We can now visit our Drupal site and perform the installation right from the browser. The installation wizard is self-explanatory. If we did everything right up until now this should be a quick process. If something went wrong, double check that you followed all the steps.
Find the URL to the most recent H5P plugin at the bottom of the following page: https://www.drupal.org/project/h5p and copy it to your clipboard.
As of June 17 2020 the latest module can be found at https://ftp.drupal.org/files/projects/h5p-7.x-1.46.tar.gz
The module can be installed through the Drupal admin interface by navigating to Modules > Install new module
Provide the URL to the module and install. If your network configuration prevents this, you have the option of uploading the file manually.
Upon successful installation, follow the link to be taken directly to modules page to enable it. You'll find it at the bottom. Enable both H5P and H5P Editor and save.
Navigate to Configuration > H5P to enable development mode as well as the development folder.
We have to install VirtualBox Guest Additions in order to use the Shared Folders feature. For this we must first install some packages to enable building external kernel modules.
sudo apt update sudo apt install build-essential dkms linux-headers-$(uname -r)
With that done, we insert the Guest Additions media from the Devices menu on the toolbar of the VirtualBox window of our guest and then run it.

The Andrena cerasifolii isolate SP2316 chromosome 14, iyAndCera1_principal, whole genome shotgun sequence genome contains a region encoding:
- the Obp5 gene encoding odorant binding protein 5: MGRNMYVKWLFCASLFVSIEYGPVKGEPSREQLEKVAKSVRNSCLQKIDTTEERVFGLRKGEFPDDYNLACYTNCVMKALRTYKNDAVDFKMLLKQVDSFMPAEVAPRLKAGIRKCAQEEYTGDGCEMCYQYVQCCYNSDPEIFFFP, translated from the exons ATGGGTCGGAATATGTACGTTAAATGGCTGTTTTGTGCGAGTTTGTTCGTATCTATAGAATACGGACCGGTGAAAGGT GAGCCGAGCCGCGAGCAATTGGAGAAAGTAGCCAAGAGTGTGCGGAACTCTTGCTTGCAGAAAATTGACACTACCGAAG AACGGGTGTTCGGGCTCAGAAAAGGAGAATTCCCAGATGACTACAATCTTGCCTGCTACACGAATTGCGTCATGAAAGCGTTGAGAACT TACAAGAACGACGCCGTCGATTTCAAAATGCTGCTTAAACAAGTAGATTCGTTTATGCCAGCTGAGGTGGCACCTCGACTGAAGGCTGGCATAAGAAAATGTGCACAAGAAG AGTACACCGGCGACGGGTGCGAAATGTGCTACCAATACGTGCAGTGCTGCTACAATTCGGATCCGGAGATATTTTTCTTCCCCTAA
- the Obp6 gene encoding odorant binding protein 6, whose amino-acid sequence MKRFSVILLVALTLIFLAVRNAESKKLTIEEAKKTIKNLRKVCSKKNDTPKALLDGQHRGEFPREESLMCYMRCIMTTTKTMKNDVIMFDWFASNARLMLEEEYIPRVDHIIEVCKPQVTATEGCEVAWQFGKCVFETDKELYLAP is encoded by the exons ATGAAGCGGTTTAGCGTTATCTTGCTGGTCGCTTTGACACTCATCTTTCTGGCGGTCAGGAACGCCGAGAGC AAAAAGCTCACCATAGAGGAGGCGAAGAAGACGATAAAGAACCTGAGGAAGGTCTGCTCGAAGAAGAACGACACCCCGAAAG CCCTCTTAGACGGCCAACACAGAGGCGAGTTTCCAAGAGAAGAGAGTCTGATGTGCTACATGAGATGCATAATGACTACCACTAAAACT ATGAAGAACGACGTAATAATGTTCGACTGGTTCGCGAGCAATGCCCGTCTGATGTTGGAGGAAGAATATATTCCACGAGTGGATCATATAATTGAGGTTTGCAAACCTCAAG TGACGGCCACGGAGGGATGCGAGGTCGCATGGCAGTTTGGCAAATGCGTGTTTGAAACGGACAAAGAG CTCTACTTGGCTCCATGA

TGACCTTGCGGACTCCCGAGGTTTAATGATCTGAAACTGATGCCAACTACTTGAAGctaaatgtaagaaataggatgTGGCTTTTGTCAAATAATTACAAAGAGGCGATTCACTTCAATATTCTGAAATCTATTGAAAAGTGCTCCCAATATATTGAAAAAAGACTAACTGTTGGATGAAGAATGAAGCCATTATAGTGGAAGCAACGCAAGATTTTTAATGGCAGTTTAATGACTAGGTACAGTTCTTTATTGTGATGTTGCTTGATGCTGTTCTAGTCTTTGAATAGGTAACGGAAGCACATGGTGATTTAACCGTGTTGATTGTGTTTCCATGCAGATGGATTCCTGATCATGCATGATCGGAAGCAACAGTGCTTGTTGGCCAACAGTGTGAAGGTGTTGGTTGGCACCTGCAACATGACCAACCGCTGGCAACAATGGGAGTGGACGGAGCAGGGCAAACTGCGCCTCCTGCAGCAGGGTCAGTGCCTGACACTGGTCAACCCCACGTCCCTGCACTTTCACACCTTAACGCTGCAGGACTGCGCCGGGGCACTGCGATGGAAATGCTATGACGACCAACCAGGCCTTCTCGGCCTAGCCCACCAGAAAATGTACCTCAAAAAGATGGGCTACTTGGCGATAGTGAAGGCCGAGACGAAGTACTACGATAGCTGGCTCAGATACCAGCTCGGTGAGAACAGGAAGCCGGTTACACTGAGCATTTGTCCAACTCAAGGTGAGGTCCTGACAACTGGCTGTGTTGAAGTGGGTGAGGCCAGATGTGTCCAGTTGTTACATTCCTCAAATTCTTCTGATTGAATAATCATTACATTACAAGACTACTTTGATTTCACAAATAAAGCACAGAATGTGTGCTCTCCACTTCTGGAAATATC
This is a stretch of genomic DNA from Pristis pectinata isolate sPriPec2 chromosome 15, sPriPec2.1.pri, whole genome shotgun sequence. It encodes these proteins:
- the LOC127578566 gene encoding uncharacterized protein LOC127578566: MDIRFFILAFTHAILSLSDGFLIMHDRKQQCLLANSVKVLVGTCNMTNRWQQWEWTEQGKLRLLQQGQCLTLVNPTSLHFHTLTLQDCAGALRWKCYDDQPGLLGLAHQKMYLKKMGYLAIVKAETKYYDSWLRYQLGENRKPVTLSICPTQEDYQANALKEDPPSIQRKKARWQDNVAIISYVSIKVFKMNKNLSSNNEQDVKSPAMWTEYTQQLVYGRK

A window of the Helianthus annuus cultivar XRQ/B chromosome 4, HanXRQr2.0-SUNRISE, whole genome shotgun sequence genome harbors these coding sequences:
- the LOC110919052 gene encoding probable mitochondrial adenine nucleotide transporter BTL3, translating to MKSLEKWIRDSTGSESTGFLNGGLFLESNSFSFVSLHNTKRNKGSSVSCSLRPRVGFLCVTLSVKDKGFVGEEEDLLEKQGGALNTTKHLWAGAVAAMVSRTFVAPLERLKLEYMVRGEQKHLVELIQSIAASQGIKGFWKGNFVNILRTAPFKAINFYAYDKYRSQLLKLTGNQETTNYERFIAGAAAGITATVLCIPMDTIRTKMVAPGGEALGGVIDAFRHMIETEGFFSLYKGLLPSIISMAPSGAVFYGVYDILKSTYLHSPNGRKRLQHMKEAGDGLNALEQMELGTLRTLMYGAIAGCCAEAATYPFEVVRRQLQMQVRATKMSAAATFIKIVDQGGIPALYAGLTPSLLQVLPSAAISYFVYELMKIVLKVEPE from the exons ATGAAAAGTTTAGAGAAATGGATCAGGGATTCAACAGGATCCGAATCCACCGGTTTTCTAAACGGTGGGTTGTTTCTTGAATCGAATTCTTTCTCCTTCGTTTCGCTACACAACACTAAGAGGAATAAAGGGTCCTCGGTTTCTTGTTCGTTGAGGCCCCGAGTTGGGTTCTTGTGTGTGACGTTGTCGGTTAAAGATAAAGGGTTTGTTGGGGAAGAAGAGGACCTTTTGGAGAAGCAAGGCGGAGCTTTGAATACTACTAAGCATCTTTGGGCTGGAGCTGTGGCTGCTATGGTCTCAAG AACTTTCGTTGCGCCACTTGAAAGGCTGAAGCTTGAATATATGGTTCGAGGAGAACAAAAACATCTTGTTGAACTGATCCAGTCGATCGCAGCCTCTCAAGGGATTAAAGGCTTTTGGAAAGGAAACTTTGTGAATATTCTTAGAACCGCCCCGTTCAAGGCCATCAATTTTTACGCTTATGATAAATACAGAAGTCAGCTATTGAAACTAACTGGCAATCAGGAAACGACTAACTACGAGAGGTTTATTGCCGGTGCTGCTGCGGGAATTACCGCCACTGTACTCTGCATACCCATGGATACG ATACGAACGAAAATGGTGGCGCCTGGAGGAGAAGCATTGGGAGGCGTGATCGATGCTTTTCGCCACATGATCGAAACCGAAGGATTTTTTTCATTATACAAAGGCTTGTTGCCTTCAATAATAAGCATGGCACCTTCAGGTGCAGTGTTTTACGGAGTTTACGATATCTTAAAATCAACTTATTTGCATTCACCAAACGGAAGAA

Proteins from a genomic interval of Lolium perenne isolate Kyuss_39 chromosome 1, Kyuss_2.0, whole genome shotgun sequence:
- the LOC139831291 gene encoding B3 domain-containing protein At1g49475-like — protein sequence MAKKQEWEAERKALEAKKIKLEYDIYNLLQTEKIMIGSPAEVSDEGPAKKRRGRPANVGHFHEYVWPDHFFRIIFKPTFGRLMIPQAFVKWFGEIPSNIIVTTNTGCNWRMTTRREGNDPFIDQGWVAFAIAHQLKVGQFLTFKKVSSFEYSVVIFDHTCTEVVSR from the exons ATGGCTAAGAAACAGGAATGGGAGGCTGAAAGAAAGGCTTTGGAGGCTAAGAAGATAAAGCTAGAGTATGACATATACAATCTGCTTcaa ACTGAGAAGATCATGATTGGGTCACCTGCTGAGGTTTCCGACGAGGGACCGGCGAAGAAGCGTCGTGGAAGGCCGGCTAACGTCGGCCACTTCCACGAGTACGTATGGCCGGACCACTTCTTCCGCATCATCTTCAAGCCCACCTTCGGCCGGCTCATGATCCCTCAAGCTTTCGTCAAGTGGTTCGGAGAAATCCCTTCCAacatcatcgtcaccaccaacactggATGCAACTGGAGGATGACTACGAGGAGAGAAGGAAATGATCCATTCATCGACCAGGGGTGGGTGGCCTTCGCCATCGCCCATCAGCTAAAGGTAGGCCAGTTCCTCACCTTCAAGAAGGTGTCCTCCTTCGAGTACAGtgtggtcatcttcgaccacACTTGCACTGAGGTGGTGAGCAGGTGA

If you're using Ubuntu Server instead of Desktop, see the following article for instructions on how to mount: https://linuxize.com/post/how-to-install-virtualbox-guest-additions-in-ubuntu/
Open the VM settings again by pressing right ctrl + s, and then open the Shared Folders tab.
Locate an existing folder on your host OS that you want to share with the VM. The mount point is the path within the VM where this folder will be made available. We want to make this permanent.
After doing this, we must grant our self and www-data permission to the folder within the VM, and we do this by adding both to the vboxsf group.
sudo adduser $USER vboxsf sudo adduser www-data vboxsf
And finally, we need to log out and back in to access the folder.
We are almost ready to start coding, I promise. Let's just create a working directory for our content type.
We'll get a head start on the H5P Hello World tutorial by creating the folder itself and then creating a symbolic link to it in the h5p development folder of our drupal site.
cd /mnt/h5pdev2 && mkdir h5p-greeting-card cd /var/www/html/sites/default/files/h5p/development sudo ln -s /mnt/h5pdev2/h5p-greeting-card ./h5p-greeting-card
That's it! Now we can just leave our VM running and use our host OS to edit the project files in the folder we shared.